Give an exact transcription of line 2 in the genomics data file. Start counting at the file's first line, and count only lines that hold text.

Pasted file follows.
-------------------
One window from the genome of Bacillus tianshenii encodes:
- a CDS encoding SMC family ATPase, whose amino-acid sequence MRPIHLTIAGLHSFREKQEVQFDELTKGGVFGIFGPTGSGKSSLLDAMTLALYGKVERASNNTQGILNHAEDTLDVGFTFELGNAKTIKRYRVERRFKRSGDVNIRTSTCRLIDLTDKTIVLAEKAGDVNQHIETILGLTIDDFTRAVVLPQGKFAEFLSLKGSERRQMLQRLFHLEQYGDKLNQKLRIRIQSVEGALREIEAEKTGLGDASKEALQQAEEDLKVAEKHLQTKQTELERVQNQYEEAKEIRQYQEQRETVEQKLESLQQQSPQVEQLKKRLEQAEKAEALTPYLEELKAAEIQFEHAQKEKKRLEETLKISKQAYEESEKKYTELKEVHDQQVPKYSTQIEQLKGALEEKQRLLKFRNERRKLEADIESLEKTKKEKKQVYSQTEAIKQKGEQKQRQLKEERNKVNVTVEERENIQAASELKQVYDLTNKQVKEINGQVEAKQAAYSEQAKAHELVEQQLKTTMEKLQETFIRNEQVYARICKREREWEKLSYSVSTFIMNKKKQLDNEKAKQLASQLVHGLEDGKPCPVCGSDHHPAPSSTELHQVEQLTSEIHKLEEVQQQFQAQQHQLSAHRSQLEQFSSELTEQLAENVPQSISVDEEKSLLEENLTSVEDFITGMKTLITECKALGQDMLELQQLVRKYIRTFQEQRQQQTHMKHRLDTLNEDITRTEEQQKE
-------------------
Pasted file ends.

- a CDS encoding SMC family ATPase, whose amino-acid sequence MRPIHLTIAGLHSFREKQEVQFDELTKGGVFGIFGPTGSGKSSLLDAMTLALYGKVERASNNTQGILNHAEDTLDVGFTFELGNAKTIKRYRVERRFKRSGDVNIRTSTCRLIDLTDKTIVLAEKAGDVNQHIETILGLTIDDFTRAVVLPQGKFAEFLSLKGSERRQMLQRLFHLEQYGDKLNQKLRIRIQSVEGALREIEAEKTGLGDASKEALQQAEEDLKVAEKHLQTKQTELERVQNQYEEAKEIRQYQEQRETVEQKLESLQQQSPQVEQLKKRLEQAEKAEALTPYLEELKAAEIQFEHAQKEKKRLEETLKISKQAYEESEKKYTELKEVHDQQVPKYSTQIEQLKGALEEKQRLLKFRNERRKLEADIESLEKTKKEKKQVYSQTEAIKQKGEQKQRQLKEERNKVNVTVEERENIQAASELKQVYDLTNKQVKEINGQVEAKQAAYSEQAKAHELVEQQLKTTMEKLQETFIRNEQVYARICKREREWEKLSYSVSTFIMNKKKQLDNEKAKQLASQLVHGLEDGKPCPVCGSDHHPAPSSTELHQVEQLTSEIHKLEEVQQQFQAQQHQLSAHRSQLEQFSSELTEQLAENVPQSISVDEEKSLLEENLTSVEDFITGMKTLITECKALGQDMLELQQLVRKYIRTFQEQRQQQTHMKHRLDTLNEDITRTEEQQKE